'Good Girls Revolt's Depiction Of Workplace Sexism Remains Depressingly Relevant Even In 2016
Inspired by the true story of a group of women who filed a lawsuit against Newsweek, Amazon's series Good Girls Revolt put '60s/'70s gender discrimination front and center. Although it's a period piece, Good Girls Revolt's theme of workplace discrimination is unfortunately still relevant in 2016. On Friday, Variety reported that Amazon declined to pick the series up for a second season. But, even without more seasons to focus on these sexist issues of the past (and some that are still reflected in the present), the episodes Amazon did release will forever serve as an important reminder of where our country has been and how far we still have to go.
The young women in Good Girls Revolt are relegated to the roles of "researchers" and it's made clear to them that being promoted to "writer" or "reporter" is out of the question. After Patti travels across the country to track down sources for the Altamont cover story, she recounts the experience to her love interest, Doug, and breathlessly describes it as "the most exciting thing I've ever done." His condescending response says it all: "You're not a reporter. You're a researcher." By the end of the debut episode, News of the Week loses one of its most talented team members when Nora Ephron declares that she "doesn't belong here" and vows to find a workplace where she can write.
Thankfully, the workplace landscape looks different today. Women are able apply for and hold the same job titles as men, and managers don't publicly make blunt statements about a woman's rightful "place" in the office (hopefully). But, workplace gender discrimination is seemingly here to stay — and I'm not just talking about the wage gap, a complex issue that is decidedly not a myth. Women and men can now hold the same positions, which is all well and good — but things get more complicated when a man has a female boss. According to The Huffington Post, a 2015 study by the Society for Personality and Social Psychology found that men feel threatened by female supervisors, specifically when they report to women who are viewed as "ambitious." Although this doesn't mean that all men resent female bosses, it does prove that there's a significant level of discomfort and even anger amongst many men who report to women.
Then there's the matter of men interrupting women in the workplace — a practice so common that it's been dubbed "manterrupting." Spoiler alert — Donald Trump isn't the only offender. Multiple studies have shown that women are interrupted more often than men and, as a result, men dominate the conversations in workplace meetings, as reported by TIME. Even more depressingly, there's a perception that women speak just as much as their male colleagues — and male executives who speak up more often than their peers are viewed as more competent, while female executives are perceived as less competent. So, although the phrase "female executive" didn't exist during the Good Girls Revolt era, the glass ceiling is a tough one to shatter.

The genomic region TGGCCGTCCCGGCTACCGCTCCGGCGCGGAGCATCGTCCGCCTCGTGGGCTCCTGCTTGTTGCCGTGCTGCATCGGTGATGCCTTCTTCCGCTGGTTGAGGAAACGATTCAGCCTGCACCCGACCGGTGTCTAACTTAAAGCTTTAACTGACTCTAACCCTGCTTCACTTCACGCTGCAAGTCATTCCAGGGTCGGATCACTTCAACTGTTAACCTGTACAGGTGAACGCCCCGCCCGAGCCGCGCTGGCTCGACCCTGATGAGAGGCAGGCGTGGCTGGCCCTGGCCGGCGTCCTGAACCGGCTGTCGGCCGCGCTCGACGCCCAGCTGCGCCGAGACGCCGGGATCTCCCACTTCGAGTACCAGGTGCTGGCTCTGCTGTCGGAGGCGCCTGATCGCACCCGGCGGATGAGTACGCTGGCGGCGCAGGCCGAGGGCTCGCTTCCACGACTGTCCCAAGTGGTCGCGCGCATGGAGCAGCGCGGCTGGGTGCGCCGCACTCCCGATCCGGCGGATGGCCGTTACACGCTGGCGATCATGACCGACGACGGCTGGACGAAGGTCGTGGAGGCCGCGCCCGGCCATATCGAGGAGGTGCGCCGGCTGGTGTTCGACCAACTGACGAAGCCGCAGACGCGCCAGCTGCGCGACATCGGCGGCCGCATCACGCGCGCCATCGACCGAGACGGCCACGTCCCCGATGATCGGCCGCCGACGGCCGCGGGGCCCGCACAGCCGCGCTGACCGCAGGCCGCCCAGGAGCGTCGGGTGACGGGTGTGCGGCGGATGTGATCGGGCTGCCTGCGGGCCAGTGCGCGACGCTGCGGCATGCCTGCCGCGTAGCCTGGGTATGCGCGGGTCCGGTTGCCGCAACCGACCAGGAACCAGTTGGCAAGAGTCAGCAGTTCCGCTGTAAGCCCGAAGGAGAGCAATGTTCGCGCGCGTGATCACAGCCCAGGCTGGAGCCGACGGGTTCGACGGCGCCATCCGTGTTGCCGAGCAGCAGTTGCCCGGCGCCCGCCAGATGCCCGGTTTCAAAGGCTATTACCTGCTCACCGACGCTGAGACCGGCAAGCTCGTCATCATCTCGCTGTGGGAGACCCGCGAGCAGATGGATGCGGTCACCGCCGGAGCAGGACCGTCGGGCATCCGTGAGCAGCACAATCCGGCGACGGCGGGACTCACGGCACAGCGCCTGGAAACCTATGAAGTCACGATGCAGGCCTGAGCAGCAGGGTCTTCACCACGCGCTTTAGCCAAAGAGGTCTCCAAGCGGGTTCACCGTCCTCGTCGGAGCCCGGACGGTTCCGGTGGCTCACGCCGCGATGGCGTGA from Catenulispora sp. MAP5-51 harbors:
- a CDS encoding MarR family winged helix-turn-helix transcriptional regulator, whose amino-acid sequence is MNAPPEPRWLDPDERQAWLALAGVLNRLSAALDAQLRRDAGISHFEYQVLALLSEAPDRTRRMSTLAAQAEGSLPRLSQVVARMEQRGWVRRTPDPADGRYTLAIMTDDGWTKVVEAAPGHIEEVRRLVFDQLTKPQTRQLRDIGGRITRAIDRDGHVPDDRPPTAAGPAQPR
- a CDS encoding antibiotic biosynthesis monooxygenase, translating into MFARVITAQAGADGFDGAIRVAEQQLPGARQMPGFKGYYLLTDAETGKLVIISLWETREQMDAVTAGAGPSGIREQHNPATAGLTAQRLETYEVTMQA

The pilot's depiction of Patti and Doug's relationship also remains relevant. He initially appears bewildered, and later becomes downright angry and condescending, when Patti's ambition and work ethic interfere with their plans as a couple. When Patti describes her whirlwind trip to San Francisco to meet with sources as the most exciting thing she's ever done, he immediately dismisses her hard work. Doug seemingly attempts to put Patti in her place by reminding her of her job title — either because he's threatened by her talent or because he genuinely doesn't understand the concept of an ambitious woman.
Again, it's now normal for both members of a couple to be in the workforce — but a study of 25,000 Harvard Business School graduates found that a significant portion of high-achieving women fall short of their own goals because they prioritize the careers of their partners. Personal and societal pressures are still at play when it comes to deciding which member of a couple should make professional sacrifices for the sake of their families or relationships.
Although Good Girls Revolt is firmly rooted in the tumultuous era of the late 1960s and early 1970s, plenty of the issues raised will likely resonate with women watching the show. Workplace sexism is more subtle than it used to be, but it's still a very real problem that many women cope with every day. Amazon may not be producing more episodes that showcase badass fictional women battling these issues, but the lessons learned in GGR Season 1 are still so important for the women of 2016 to take to heart. And, hopefully like the News of the Week women did, we all come together to keep shattering that glass ceiling in real life.
Images: Amazon Studios (3)